But, but, but... yesterday CNBC was telling us about how strong the consumer is and how bonds must be wrong.
UMich Consumer Sentiment collapsed in August (flash data) ,slumping to 92.1 from July’s 98.4, missing all forecasts in Bloomberg’s survey of economists. The gauge of current conditions decreased to 107.4 while the expectations index dropped to 82.3, bringing both readings to the lowest levels since early this year.
Current economic conditions are at their weakest since Trump was elected (Nov 2016).
And buying conditions crashed to cycle lows...
Consumers “strongly reacted” to the proposed increases in tariffs on Chinese goods, a subject that was spontaneously cited by 33% of those surveyed, near the recent peak of 37%, according to the report. Americans also concluded, following the Federal Reserve’s first interest-rate cut in a decade, that they may need to be more cautious about spending in anticipation of a potential recession, the report said. As UMich notes:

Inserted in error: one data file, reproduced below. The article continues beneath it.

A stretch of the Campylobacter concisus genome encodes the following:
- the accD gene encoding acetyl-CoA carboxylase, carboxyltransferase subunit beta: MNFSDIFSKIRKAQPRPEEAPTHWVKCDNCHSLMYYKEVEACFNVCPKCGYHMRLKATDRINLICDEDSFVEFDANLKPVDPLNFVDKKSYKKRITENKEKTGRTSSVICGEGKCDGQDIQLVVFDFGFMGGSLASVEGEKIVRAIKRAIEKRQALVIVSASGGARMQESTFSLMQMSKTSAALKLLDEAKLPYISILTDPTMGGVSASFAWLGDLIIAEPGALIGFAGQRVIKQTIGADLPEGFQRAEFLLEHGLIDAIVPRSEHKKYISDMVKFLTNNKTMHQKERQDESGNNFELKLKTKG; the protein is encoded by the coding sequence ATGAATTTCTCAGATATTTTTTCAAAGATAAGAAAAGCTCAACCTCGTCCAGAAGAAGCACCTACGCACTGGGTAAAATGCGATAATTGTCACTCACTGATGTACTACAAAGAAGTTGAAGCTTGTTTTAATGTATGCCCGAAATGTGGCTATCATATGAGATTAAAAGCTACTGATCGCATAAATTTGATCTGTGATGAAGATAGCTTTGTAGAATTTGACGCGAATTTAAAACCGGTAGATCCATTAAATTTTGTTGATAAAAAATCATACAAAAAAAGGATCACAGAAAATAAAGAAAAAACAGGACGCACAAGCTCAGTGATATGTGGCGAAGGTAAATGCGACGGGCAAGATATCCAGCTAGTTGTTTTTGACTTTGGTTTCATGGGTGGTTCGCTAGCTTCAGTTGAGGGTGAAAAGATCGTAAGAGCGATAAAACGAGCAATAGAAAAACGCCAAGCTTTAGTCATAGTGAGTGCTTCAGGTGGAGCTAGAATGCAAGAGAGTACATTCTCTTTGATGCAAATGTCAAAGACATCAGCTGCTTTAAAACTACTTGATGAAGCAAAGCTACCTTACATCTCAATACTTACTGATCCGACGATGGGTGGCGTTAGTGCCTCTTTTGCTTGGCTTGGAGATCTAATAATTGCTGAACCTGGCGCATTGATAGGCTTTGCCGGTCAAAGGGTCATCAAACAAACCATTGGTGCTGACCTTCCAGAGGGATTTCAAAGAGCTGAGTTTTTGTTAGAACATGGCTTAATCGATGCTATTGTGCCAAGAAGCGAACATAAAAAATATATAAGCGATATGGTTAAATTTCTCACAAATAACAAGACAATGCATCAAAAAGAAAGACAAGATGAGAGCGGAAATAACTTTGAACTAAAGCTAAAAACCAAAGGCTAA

Consumers concluded, following the Fed’s lead, that they may need to reduce spending in anticipation of a potential recession.
Perhaps the most important remaining pillar of strength for consumer spending is favorable job and income prospects, although the August survey indicated some concerns about the future pace of income and job gains. It is likely that consumers will reduce their pace of spending while keeping the economy out of recession at least through mid 2020.
So, Powell's rate-cut backfired beautifully.